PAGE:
“When the Gates Swing Open” (T. A. Dorsey)
Otis Clay (1942-2016), live, Chicago, c. 2007
Al Green (1946-), live, Memphis, 1983
Old recordings, where everyone involved is long dead, don’t just appeal to the ears—they’re springboards for the imagination. Here’s one made in Memphis nearly 90 years ago.
Close your eyes.
Open your imagination.
They’re just about ready to record.
What’s the room look like?
What’s the last thing said before they start?
Tommy Johnson (1896-1956), “Cool Drink of Water Blues” (1928)
Robert Frank (1924-), Funeral—St. Helena, South Carolina, 1955/56
Sleepy John Estes (1899-1977), “Diving Duck Blues” (with James “Yank” Rachell, mandolin; Jab Jones, piano), recorded September 24, 1929 (Memphis)
art beat: other day, Whitney Museum of American Art (Dreamlands: Immersive Cinema and Art, 1905-2016, through February 5th)
Edwin S. Porter, Coney Island at Night (1905)
Vancouver folkie + iconic Memphis rhythm section.
This should never have worked.
But it does, wonderfully.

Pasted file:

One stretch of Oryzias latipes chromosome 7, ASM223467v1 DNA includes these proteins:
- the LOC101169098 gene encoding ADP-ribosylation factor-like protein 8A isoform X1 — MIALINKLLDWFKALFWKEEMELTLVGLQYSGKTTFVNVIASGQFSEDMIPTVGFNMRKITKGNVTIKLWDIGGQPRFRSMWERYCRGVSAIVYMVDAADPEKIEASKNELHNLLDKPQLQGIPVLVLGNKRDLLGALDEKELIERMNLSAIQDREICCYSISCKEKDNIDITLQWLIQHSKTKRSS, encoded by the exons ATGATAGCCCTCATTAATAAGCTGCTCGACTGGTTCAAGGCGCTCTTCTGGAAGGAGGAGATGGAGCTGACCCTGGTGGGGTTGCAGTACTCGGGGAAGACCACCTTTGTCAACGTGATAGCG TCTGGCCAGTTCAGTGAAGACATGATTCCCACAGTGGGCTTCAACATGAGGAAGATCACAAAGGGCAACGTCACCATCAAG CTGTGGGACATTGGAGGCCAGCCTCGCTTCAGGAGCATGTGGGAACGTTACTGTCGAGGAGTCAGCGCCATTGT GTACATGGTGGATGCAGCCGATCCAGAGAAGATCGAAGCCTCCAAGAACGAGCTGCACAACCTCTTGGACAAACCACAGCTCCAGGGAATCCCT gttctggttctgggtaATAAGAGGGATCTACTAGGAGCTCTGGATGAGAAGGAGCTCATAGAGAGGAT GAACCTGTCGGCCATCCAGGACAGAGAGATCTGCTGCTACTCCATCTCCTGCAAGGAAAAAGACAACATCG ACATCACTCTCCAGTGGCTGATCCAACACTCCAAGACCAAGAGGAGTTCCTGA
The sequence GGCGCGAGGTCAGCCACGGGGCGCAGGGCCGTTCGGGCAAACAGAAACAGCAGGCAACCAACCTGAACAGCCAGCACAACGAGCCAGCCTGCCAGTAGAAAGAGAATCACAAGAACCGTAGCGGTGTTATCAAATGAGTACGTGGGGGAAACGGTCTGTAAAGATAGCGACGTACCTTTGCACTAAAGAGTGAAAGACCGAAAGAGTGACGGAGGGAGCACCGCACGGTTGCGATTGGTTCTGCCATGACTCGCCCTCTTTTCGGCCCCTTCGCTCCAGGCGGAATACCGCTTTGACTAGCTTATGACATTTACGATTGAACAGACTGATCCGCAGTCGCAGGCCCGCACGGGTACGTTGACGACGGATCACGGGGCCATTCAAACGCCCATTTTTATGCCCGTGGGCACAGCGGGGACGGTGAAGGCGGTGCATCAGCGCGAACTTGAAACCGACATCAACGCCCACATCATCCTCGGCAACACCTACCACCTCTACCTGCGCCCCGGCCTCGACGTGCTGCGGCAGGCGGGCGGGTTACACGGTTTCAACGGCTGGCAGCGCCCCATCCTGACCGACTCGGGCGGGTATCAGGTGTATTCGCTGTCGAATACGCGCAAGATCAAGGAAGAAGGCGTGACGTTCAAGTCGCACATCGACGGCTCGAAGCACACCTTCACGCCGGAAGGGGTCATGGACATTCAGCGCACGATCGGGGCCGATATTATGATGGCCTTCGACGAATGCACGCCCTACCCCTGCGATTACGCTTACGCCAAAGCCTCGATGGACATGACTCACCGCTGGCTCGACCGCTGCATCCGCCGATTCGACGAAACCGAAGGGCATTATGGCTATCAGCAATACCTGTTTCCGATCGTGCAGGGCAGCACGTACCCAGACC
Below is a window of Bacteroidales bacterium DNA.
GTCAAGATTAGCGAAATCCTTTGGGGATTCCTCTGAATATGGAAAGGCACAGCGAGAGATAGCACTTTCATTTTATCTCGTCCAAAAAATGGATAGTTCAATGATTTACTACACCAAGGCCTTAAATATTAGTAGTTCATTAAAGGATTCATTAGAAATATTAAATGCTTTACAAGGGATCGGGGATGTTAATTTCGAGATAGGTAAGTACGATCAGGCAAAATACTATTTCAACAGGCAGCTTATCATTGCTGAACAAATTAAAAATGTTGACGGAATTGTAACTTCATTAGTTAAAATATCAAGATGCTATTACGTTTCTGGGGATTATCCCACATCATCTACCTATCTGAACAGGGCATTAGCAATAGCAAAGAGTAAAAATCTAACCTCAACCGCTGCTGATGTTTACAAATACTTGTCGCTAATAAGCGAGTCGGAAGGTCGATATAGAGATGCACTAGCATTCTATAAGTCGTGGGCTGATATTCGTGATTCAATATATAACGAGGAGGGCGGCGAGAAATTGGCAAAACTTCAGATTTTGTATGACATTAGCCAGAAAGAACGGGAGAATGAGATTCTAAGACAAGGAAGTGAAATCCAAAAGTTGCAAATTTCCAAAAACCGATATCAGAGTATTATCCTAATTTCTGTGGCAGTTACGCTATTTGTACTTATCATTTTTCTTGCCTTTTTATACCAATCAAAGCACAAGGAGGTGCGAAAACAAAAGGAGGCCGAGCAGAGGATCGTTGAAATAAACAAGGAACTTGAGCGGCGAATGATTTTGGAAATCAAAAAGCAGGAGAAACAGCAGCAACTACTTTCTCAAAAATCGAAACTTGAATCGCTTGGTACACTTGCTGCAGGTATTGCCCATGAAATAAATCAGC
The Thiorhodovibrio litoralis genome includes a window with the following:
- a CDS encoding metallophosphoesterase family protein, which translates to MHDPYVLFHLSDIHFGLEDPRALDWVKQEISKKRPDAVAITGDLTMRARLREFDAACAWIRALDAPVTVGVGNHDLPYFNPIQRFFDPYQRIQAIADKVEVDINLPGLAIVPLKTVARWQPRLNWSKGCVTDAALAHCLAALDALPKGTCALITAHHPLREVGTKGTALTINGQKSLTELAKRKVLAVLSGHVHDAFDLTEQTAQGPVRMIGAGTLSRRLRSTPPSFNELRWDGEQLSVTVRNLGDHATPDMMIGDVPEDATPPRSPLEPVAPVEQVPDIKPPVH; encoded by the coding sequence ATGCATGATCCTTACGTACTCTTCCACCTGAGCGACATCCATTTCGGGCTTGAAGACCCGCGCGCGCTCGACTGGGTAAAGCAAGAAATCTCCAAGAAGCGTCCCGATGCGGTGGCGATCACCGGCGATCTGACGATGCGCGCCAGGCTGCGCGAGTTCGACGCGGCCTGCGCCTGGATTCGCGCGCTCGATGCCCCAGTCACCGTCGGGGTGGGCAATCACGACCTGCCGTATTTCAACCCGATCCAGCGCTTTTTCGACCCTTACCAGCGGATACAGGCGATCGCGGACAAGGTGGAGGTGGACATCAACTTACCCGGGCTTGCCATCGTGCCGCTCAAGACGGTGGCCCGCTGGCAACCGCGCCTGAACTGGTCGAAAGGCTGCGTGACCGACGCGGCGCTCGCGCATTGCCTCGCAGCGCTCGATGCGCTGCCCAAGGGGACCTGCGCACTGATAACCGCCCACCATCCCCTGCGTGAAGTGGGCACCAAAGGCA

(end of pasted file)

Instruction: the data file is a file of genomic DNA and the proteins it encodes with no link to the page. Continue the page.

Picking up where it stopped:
Frazey Ford, “September Fields” (Indian Ocean), 2014
The climate is pretty.
I wrote everything on it.
That’s the activity where it
gets relatively inauspicious.
And you were sitting there
in the night of life. It sure was good.
My favorite desserts were there.
And when they invite you, it’s like an important document
goes missing. I’ll give you an example:
a twelve-year struggle upstate, in
the slick atmosphere of the breakfast room.
It might have gotten stuck in her farthingale.
Otherwise no reply.
—John Ashbery (1927-), “As Someone Who Likes Travel,” fragments (New Yorker, 5/30/16)
To read Ashbery is to read English as a foreign language—which I mean as a compliment.
Howlin’ Wolf, “Moanin’ at Midnight,” 1951*
Who needs chord changes?
Wolf’s harmonica playing was always the right amount. He would never do anything on the harmonica that would detract from you waiting to get back to Wolf’s voice. . . . There is a certain lonesomeness about the harmonica that just fit the Wolf’s character in voice, in song, in lyric; and he just played that just enough to titillate things he was going to do next with his voice.
*HW (AKA Chester Burnett [1910-1976], vocals, harmonica), Willie Johnson (guitar), Willie Steel, drums.
back to church
Bishop G. E. Patterson (1939-2007) Live, Temple of Deliverance (COGIC), Memphis
The Soul should always stand ajar
—Emily Dickinson (1830-1886; Franklin #1017, fragment)